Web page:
As the COVID-19 pandemic continues to disrupt the lives of people around the world, stories of how communities are coming together to help others are emerging. Acts of kindness, compassion and love have taken shape all around us. Pollution is down, accidents have decreased and even rates of non-coronavirus critical care hospitalizations have declined. As we entered this new world and put our lives on "pause," I held optimism that perhaps homophobia and transphobia would also take a pause.
I hoped that the fragility of our lives would resonate with homophobic and transphobic parents and that they would learn to accept and love their children. I wished that the young people in our care would be welcomed back into their homes and that somehow this devastating life event would spark a change of heart for their families. At a minimum, I hoped that there would be a decline in the number of youth being thrown out of their homes.
I am sad to share that not only has there been no change in the demand for our work, but there has actually been an increase in the number of young people seeking our care. In some instances, young people who had moved out of our program to attend college have been sent back "home" but have not been welcomed by their parents. In other instances, young people who were trying to make it on their own have lost their jobs and have had no family to rely on. In many ways, the pandemic is retraumatizing homeless youth as they are reminded that even in the most uncertain time of our lives, they are not welcome at home because of their LGBTQ identity.
However, in spite of the odds against our young people, there is light and power in our work that is fueled by their resilience. Our staff shoulder our commitment to making the world better for our youth. Our work serves as a firm testament that in spite of what their parents have told them and in spite of what has happened in their lives, they are worthy of being cared for, they are worthy of love and that there is a community of people here for them no matter what. We are here for them, across 17 sites in NYC, offering care 24 hours a day, seven days a week, 365 days a year - our doors will not close, our care is unconditional, and our commitment is unwavering.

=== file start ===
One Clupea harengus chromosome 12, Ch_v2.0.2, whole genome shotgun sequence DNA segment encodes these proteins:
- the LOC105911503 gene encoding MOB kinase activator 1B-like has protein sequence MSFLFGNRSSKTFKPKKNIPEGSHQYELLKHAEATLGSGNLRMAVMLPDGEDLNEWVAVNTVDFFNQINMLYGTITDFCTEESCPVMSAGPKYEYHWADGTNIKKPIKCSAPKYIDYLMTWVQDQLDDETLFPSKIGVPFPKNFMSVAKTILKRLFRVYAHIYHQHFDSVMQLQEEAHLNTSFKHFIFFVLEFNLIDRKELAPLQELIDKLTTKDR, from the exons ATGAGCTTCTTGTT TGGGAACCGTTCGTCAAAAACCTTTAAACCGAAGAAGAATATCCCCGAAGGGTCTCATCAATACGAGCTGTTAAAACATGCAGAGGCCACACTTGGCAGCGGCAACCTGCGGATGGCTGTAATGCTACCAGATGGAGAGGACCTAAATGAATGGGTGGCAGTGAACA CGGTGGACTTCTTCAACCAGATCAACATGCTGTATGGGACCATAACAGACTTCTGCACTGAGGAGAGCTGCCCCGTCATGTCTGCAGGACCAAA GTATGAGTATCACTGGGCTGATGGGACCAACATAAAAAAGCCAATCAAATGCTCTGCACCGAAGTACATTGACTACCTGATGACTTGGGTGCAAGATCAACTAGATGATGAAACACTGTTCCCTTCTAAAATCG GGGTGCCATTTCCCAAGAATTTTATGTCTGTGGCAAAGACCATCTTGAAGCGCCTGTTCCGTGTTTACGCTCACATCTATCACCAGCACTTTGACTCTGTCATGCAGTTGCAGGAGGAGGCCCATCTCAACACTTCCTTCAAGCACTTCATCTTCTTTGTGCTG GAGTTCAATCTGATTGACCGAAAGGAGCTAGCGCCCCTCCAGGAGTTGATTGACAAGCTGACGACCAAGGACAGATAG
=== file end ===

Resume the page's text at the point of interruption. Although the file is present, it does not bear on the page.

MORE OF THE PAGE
We invite you to read about young people in our care, like Ruth, who is working through the mental health traumas she is facing in not having parents who accept her, especially during this pandemic.
With hope and gratitude,
Ruth recently joined our Emergency Housing Program. She connected with AFC over the holidays of this past year. She was 19, living on the streets, resorting to sex work to survive and struggling with mental health issues. The trauma of being homeless and not having a family to turn to weighed on her. She felt lonely not having anyone, but she found comfort in other homeless youth, which is how she ended up at AFC. She has been consistent about her care with our mental health professionals, receiving the love and care she deserves.
As the COVID-19 Pandemic reached New York City, Ruth began struggling with anxiety again and having feelings of hopelessness. Last week, after two weeks of practicing social distancing, Ruth had a panic attack. Living in fear of COVID-19, being isolated, and struggling with the loss of income has retraumatized her. She feels lonely and wishes she had a family who will accept her. Ruth, like many young people in our care, is concerned about COVID-19 and her future.
Fortunately, Ruth is not alone. She has been able to connect with staff at her emergency housing shelter and with her therapist, who is helping her work through anxiety and reinforcing that although she may feel isolated and lonely during this time, she is not alone. She has increased her weekly therapy sessions and is managing her anxiety.